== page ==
LOS ANGELES – Marking the worst point of the COVID-19 pandemic, Los Angeles County health officials Wednesday reported record-shattering numbers of coronavirus deaths, cases and hospitalizations that have the emergency medical system “under seige.”
The county Department of Public Health reported 138 additional coronavirus fatalities, — the highest single-day number ever reported — lifting the countywide cumulative total to 8,568.
Public Health Director Barbara Ferrer said average daily deaths from COVID-19 in Los Angeles County have spiked up 267% since Nov. 9, reaching 44 per day as of last week, and likely even higher this week given the recent rising death figures. Ferrer said that equates to two people in the county dying from COVID-19 every hour.
Another 21,411 cases were also confirmed, marking another pandemic high. As of Wednesday, Dec, 16. the county had a cumulative total of 539,097 confirmed cases from throughout the pandemic. View the latest detailed report by city and demographics here.
The surge in cases has led to a critical situation at hospitals, with 4,656 COVID-19 patients currently admitted, at least the second day in a row that number has risen by about 200. About 21% of those patients, or roughly 978, are being treated in intensive-care units. County Health Services Director Christina Ghaly said hospitals are now averaging about 600 coronavirus admissions per day, up from about 500 last week. Based on current trends, hospitals could be admitting anywhere from 750 to 1,350 new COVID admissions per day by the end of December, she said.
“Our hospitals are under siege, and our model shows no end in sight,” Ghaly said, adding, “The worst is still before us.”
Ghaly reported that as of Wednesday, Los Angeles County — which has about 10 million residents — had a total of 102 available and staffed ICU beds, and 814 general hospital beds. The county’s 70 “911-receiving” hospitals have a combined total licensed capacity of about 2,500 ICU beds. Hospitals last week were operating a daily average of about 10,360 non-ICU beds. The daily number of ICU and standard hospital beds operating in the county varies based on staffing available to treat patients in them.
Ghaly said that at the anticipated pace of hospital admissions, demand for ICU space could exceed the county’s 2,500-bed licensed capacity by as many as 1,000 patients within a month. According to the state, the ICU capacity in the 11-county Southern California region dropped to 0.5% on Wednesday.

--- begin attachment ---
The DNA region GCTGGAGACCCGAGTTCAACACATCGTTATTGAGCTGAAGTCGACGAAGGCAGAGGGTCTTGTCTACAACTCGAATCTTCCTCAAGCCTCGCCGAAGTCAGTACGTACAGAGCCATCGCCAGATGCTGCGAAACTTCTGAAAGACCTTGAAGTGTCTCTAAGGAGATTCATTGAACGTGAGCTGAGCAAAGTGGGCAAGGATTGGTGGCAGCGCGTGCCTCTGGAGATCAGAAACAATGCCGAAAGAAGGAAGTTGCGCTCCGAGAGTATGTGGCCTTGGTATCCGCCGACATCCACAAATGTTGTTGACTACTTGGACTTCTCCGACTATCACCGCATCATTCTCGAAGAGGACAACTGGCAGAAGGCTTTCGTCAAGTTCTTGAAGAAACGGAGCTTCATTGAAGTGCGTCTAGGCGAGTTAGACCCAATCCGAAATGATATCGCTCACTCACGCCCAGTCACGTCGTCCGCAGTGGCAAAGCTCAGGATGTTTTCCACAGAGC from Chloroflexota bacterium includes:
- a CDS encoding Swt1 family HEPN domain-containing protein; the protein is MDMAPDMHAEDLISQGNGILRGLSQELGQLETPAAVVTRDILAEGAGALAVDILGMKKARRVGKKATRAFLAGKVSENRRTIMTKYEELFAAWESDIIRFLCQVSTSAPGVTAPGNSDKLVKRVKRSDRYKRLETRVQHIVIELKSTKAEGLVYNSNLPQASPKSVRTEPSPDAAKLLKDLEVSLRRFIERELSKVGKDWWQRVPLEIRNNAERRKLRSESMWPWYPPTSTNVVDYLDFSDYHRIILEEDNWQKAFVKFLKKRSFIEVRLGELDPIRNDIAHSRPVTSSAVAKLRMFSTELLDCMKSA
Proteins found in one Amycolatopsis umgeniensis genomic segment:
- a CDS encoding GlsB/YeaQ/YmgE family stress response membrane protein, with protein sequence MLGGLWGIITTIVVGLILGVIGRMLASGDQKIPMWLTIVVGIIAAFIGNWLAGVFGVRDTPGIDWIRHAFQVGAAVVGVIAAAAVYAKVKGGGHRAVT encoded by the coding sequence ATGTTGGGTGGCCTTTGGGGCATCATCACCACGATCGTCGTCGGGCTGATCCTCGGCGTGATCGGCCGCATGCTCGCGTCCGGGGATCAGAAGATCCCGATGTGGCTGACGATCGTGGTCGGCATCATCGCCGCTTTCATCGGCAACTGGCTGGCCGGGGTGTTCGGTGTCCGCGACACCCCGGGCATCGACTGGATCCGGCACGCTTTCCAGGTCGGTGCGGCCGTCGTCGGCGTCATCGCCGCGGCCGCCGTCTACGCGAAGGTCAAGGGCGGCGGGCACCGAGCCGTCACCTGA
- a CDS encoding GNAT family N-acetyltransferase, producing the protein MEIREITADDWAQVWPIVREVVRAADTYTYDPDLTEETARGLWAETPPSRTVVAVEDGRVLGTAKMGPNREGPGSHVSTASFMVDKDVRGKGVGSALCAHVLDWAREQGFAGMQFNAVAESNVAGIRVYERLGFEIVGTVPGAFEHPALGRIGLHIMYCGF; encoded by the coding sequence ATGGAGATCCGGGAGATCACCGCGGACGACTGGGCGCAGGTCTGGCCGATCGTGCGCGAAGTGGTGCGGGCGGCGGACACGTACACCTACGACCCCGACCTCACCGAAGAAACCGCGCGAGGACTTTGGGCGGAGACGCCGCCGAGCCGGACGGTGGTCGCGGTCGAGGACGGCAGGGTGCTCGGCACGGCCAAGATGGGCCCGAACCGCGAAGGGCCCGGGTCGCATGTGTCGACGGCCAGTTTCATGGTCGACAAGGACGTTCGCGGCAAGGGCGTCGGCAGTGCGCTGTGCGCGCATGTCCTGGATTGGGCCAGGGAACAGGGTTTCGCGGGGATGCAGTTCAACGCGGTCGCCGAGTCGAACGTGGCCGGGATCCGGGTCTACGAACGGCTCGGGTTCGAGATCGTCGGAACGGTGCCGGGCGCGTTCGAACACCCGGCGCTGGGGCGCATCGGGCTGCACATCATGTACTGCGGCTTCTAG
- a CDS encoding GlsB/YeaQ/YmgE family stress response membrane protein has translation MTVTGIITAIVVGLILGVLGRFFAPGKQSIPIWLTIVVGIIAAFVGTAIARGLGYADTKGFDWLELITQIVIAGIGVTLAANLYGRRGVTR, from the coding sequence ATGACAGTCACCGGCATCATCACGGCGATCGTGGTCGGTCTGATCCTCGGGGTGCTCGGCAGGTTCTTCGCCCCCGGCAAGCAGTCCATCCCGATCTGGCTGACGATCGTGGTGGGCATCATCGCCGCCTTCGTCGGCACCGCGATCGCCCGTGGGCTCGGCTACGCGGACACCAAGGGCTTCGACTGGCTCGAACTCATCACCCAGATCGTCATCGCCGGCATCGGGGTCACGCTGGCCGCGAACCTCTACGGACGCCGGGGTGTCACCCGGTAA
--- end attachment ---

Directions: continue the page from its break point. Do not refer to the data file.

“There is simply a limit to the number of people who can safely receive intensive care services in our hospitals at any one time, even after everything has been done to expand the capacity and expand the ICUs,” Ghaly said, stressing that hospital staffing cannot keep up with the projected patient demand.
“The problem is not physical space. Setting up overflow capacity in non-hospital settings will not solve this problem,” she said.
According to the county, the local transmission rate for COVID-19 — the average number of people each COVID-positive person infects with the virus – – is now 1.2, up from 1.16 a week ago. Anytime the rate is above 1, case numbers are projected to grow. The county also estimates that one of every 80 residents not hospitalized or in quarantine/isolation is infected with the virus, likely without knowing it or showing any symptoms, yet still capable of infecting others.
Ghaly issued a warning for residents across Los Angeles County who continue to resist public health protocols such as staying home, wearing masks and practicing physical distancing.
“If you don’t do everything possible to minimize spread (of the virus), then you are contributing to the spread and prolonging the amount of time in which our hospitals have more patients … than they an safely handle,” she said. “The consequences of this will affect anyone and everyone who needs hospital-level care. It’s not just those with COVID. It will impact people who have a heart attack or a stroke and need services. Those who are in a car accident and need surgery. Those who have newly diagnosed cancer and need immediately chemotherapy in an in-patient setting.”
Ghaly and Ferrer both issued pleas for residents to re-think holiday plans that involve travel or gatherings with friends and family from different households. Ferrer noted that the current county surge in cases, hospitalizations and deaths is a direct result of people ignoring health warnings over the Thanksgiving holiday, and warned that piling a Christmas surge on top of that will be catastrophic for the hospital system.
“We have learned a hard and painful lesson from our actions over Thanksgiving,” Ferrer said. “Please, let’s not repeat the same mistakes as we move into our next holiday season.”